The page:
Right now, I find that children are introduced to computers much before kindergarten. My three year old cousin, who has not even started school yet, proficiently plays all sorts of ‘educational’ games on her computer, which teach her how to count, learn the alphabet or does puzzles. She has a lot of fun doing them and learns at the same time. I just learnt the alphabet from boring, little school books. When I was little, my idea of fun on a computer was ‘Microsoft Paint’ on which I have spent endless joyful moments. CDs were practically inexistent all through my childhood. All I knew were the big floppies for the A-drive by my parents for work purposes. The little floppies, which are outdated right now seemed like a digital revolution to me.
It’s not just computers, it’s every piece of technology that we presently use seems foreign to my childhood like laptops, ipods, DVD players, DVDs themselves, mobile phones etc. The strangest thing in the world is to see my two year old cousin using the DVD player. He knows how to switch it on, select his DVD and play it. At two, I hardly knew what a remote control for our television was and grew up watching VHSs on our outdated video player.

Since I am the only fruit of my parent’s loins, they but naturally freakishly obsessive about knowing my movements. I got my first mobile phone when I was about fourteen and hated it. All my friends could never understand why I disliked it so much, but I did. It made me attract attention. I didn’t like the attention. I did not have any numbers stored on my phone, and I did not even know about the existence of text messages. There was nobody else of my age group who owned an actual cell phone. I used to get into so many arguments with my parents about carrying it all around. Presently, I’ve been carrying a mobile around for about the last 5 years, I still don’t use it much, (because it is permanently out of money) but I don’t think I could live without it. It just makes me feel safer having a phone around me in case of late night emergencies. Normally, my mobile phone is more useful to me as an alarm clock, rather than an object of communication, but it’s something I still need to have for personal comfort. It feels great to know that all the people I love are just a button away from me.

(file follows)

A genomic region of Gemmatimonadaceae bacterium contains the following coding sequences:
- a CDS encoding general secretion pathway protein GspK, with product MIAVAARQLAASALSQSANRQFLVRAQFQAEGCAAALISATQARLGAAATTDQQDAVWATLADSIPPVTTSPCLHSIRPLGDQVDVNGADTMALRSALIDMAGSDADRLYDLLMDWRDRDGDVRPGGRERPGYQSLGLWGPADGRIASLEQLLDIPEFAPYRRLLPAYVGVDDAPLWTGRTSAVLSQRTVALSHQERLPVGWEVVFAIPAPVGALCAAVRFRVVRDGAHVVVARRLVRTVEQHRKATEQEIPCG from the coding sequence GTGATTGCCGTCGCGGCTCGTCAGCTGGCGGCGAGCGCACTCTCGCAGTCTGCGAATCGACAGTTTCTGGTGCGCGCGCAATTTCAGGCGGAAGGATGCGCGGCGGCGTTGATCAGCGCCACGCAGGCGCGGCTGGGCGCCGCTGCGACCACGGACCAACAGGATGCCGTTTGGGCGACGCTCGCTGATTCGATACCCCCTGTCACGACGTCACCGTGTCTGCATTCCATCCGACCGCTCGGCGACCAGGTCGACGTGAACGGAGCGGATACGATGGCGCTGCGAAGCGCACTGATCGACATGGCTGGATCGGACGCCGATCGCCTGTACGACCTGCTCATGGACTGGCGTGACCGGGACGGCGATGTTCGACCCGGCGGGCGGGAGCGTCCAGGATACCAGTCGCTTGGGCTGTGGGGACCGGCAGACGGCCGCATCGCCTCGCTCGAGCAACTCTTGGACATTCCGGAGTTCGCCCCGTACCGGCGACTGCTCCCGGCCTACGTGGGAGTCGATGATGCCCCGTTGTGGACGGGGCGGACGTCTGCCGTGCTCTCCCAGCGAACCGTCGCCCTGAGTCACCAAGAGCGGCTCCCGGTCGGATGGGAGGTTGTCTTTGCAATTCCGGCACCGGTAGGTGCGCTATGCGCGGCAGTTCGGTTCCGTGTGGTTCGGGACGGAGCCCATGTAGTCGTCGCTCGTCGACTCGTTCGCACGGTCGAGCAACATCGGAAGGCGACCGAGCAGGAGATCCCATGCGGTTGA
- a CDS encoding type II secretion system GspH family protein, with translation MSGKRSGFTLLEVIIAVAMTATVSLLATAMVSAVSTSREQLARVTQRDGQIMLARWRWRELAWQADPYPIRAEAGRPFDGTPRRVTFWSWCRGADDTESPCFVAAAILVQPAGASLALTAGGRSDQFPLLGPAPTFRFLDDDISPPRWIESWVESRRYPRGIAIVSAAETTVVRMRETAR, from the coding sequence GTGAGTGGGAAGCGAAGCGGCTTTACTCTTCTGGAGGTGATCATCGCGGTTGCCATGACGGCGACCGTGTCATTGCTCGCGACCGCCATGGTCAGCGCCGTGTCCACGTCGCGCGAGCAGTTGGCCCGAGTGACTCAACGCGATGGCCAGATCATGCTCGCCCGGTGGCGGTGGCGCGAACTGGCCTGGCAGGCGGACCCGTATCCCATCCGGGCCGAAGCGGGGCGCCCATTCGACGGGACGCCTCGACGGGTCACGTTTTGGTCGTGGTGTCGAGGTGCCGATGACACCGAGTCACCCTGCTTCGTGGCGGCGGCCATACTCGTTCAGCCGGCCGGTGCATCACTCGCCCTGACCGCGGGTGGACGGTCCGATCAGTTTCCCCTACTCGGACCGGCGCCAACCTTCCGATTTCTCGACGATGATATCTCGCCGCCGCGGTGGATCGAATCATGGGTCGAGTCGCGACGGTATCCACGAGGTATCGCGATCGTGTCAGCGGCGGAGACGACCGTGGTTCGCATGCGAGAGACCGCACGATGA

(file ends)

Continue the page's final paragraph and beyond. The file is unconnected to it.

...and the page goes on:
I feel too old for a lot of things actually. Just the other day TPF had come over to my house for a sleepover and we were supposed to have a movie marathon all night long. The next day my dad asked me which movies we saw all night and I told him that we just went to bed at 11 because we were too tired to do anything else. He then teased me about all the fabulous plans we had made that evening. My reply to that was: “I think I’ve become too old to stay up all night long, dad. When I was 14, it was alright, I used to have all that energy, but right now, I just don’t think I have the capacity to stay up late.”

That’s right, my dear readers I’m almost 19 and am going through a mid-life crisis. I’m too old for this young world that seems to get younger each day and all I can do is sit and collect stories to tell my grandchildren.